Measuring Globalisation: OECD Economic Globalisation Indicators 2010
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branch II. Globalisation of Trade and Investment
branch C. International Trade of Goods and Services
    branch C.11. Sensitivity of trade flows to price and income changes

The sensitivity of trade flows to price changes is measured through price elasticity. For most OECD countries, price elasticities of both imports and exports are negative and inelastic for the period from 1970 to 2006. This means that, when the price goes up, the trade volume decreases but by less than the price increase. Mexico, with an elasticity of -1.38, is the only country where imports are relatively more sensitive to a price change. Although trade flows react in general rather insensitively to prices changes, relative sizes of the sensitivity vary significantly. For imports, the price elasticities of eight countries are less than 0.2 in absolute terms and those of seven countries are more than 0.4 in absolute terms. Furthermore, export elasticities of two countries are less than 0.2 and those of ten countries are more than 0.4.

Sensitivity of trade flows to income changes is measured by income elasticity. For all OECD countries both imports and exports are very sensitive to changes in domestic and external income, respectively. Income elasticities of imports and exports range between 1.5 and 4, with import elasticity being more uniform across countries. For two-thirds of OECD countries, import income elasticities are higher than those of exports. Eight countries, including Ireland, Korea, Luxembourg and Turkey, are exceptions; they show significantly higher income elasticities of exports.


OECD, Annual National Accounts Database.

World Bank, World Development Indicators Database.

Trade elasticity

Trade elasticity reveals the impact of changes in internal or external conditions on volume of imports and exports or terms of trade. They are calculated as a ratio of the percentage change in quantity (import or export) to the percentage change in price or income. If the elasticity of external demand price is low, for example, changes in external conditions or changes in exchange rates are unlikely to have much impact on the current accounts or the growth of an economy. In addition to the size, stability of the elasticity is also important. If it is unstable, the effect of such changes on the economic movement cannot be determined with any degree of confidence.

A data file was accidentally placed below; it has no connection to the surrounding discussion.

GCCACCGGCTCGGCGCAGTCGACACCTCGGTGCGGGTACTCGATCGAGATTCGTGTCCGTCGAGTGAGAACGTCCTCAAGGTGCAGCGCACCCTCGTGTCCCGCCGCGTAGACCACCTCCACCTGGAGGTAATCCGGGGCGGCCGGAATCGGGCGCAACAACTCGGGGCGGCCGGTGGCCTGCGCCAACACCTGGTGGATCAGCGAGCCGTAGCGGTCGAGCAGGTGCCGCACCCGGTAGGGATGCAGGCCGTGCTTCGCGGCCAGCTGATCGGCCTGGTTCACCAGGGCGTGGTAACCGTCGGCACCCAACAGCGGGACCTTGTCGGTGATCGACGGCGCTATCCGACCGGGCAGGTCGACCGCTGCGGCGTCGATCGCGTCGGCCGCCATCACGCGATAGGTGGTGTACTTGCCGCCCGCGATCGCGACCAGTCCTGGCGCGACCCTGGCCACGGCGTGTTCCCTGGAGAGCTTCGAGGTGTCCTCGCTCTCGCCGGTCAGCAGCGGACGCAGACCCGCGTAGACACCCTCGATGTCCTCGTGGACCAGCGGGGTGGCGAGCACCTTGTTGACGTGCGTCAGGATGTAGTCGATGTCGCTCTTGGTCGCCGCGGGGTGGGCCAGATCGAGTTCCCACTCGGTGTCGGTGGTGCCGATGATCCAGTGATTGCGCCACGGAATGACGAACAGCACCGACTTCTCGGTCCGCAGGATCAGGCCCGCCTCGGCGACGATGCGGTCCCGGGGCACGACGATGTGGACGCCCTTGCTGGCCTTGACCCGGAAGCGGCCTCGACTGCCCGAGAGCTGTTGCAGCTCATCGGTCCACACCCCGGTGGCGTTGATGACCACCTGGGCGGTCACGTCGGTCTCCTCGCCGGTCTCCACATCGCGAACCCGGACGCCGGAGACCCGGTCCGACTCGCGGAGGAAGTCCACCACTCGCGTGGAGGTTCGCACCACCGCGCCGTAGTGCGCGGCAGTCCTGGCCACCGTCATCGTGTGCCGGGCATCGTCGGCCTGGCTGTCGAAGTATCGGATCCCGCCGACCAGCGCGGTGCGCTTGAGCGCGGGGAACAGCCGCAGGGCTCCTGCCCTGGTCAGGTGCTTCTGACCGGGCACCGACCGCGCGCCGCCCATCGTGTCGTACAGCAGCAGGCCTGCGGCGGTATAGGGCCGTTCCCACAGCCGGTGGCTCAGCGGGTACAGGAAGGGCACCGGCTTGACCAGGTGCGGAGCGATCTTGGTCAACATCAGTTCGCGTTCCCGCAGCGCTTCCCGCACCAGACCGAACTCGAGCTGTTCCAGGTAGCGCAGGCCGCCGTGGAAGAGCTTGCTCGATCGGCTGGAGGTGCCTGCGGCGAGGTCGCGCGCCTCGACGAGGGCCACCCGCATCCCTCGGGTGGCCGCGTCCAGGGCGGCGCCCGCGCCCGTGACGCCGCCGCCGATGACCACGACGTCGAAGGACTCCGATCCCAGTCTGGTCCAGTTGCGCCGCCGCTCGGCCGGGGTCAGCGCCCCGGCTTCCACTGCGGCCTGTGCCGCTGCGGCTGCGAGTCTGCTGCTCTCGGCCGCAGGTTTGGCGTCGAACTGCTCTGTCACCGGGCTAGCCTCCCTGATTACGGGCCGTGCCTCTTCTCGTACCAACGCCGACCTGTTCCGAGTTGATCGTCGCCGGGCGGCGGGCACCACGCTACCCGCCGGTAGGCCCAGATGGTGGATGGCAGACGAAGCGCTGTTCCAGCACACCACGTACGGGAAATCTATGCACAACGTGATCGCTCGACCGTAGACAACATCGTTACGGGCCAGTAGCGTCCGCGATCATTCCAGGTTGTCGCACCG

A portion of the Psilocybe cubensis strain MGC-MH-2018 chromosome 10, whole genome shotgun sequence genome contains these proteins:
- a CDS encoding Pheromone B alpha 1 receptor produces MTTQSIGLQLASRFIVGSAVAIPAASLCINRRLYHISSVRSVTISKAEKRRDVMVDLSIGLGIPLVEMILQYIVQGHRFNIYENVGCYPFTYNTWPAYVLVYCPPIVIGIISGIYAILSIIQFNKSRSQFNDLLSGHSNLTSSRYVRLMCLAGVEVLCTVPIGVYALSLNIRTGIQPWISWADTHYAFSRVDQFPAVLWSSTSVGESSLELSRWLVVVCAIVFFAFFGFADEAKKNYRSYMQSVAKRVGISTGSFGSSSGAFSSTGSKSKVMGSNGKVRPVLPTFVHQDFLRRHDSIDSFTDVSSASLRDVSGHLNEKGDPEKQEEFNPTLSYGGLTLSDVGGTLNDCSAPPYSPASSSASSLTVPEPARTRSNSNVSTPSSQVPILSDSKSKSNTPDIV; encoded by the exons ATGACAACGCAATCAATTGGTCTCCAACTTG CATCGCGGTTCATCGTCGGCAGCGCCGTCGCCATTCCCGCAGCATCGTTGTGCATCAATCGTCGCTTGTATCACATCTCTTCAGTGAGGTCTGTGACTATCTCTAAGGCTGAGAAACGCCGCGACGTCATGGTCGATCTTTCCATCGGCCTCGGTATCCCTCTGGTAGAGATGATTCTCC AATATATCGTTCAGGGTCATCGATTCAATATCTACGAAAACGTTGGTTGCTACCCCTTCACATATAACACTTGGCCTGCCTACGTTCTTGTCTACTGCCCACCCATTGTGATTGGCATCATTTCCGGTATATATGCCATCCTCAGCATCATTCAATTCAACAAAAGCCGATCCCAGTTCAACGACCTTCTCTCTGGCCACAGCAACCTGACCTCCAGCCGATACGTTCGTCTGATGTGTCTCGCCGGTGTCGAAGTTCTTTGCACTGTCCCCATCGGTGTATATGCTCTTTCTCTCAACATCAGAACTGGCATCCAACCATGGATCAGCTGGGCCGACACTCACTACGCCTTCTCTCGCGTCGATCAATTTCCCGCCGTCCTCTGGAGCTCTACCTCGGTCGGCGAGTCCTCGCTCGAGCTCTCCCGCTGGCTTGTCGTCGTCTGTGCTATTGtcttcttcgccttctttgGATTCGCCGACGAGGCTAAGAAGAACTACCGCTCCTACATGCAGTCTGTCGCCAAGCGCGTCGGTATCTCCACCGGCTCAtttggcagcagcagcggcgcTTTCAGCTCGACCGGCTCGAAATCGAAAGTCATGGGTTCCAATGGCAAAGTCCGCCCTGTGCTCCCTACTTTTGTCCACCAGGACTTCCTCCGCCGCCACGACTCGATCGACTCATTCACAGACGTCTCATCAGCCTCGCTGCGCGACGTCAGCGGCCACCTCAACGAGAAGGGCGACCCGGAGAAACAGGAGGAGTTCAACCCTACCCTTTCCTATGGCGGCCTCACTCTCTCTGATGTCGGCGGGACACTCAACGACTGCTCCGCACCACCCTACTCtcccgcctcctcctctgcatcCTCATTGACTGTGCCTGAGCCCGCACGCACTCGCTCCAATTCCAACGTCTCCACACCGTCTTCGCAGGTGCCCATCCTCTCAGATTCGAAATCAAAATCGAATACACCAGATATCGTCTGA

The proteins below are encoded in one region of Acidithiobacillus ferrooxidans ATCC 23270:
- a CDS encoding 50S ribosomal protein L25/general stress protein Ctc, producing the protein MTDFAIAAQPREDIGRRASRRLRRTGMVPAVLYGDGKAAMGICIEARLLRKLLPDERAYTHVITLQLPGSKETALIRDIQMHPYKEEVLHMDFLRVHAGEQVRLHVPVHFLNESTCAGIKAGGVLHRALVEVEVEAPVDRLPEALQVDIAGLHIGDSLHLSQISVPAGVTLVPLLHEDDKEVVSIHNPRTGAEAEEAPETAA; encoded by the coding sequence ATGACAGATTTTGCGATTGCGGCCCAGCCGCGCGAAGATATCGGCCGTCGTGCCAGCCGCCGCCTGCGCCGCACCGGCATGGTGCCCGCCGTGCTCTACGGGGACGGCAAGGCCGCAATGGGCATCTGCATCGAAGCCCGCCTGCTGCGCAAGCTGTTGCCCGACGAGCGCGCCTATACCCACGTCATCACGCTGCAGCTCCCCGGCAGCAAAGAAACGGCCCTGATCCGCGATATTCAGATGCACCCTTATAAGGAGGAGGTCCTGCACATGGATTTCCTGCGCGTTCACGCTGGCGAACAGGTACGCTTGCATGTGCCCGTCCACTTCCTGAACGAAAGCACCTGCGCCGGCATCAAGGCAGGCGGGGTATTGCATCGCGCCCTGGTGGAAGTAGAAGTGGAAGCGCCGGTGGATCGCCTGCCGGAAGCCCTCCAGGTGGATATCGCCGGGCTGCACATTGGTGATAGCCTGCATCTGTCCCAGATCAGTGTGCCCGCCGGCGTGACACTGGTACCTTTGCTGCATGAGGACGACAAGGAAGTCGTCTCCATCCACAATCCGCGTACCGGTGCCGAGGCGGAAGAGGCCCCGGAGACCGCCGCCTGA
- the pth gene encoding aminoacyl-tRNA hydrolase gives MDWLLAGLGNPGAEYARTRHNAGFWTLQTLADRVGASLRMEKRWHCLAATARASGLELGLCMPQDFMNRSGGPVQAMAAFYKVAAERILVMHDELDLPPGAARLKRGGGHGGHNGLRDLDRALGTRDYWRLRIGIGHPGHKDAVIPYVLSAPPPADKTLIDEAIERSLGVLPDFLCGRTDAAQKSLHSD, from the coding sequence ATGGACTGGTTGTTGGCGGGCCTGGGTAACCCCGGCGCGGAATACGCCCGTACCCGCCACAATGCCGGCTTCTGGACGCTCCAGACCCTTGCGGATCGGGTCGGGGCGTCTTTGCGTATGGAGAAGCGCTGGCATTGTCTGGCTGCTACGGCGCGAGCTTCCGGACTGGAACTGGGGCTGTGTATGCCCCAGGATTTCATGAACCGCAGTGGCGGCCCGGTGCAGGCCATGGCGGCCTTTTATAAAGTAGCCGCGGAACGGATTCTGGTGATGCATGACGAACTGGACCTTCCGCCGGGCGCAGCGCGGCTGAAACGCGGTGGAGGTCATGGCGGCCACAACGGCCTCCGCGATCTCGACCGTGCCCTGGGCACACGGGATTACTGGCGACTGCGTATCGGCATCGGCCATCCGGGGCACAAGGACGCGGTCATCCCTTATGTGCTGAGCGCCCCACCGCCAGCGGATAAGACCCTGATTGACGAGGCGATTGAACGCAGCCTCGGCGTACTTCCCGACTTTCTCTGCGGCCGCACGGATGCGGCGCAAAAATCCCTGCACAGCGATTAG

The OECD's National Account Database was used to extract data on imports and exports (both volume and value) and total gross national income (GNI) for each OECD member country. Imports and exports include both goods and services. The World Development Indicators Database was used to collect data on world GNI. All the information is in annual frequency for 1970-2006 and valued in US dollars. The import and export prices are estimated as a ratio between imports and exports at current and constant prices, respectively. Eastern European OECD member countries, i.e. the Czech Republic, Hungary, Poland and the Slovak Republic, are excluded from the analysis because of the shorter length of their time series. Basic equations utilised to estimate import and export elasticity are as follows:

Mt = F[Mt-1, DDt, Pm,t ], where Mt is imports, DDt is domestic income and Pm,t is import price; and

Xt = F[Xt-1, DWt, Px,t ] where Xt is exports, DWt is external income and Px,t is export price.

A Generalized Least Square model was used to estimate import (export) elasticity, with lagged import (export), import (export) prices and domestic (external) income as explanatory variables. Volume data were used for both imports and exports and domestic and external income. Size of elasticities of imports and exports seems to be very sensitive to inclusion or exclusion of lagged dependent variables or trend.


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C.11.1 Import elasticity of price, 1970-2006 Figure in Excel
Import elasticity of price, 1970-2006
C.11.2 Export elasticity of price, 1970-2006 Figure in Excel
Export elasticity of price, 1970-2006
C.11.3 Import elasticity of income, 1970-2006 Figure in Excel
Import elasticity of income, 1970-2006
C.11.4 Export elasticity of income, 1970-2006 Figure in Excel
Export elasticity of income, 1970-2006

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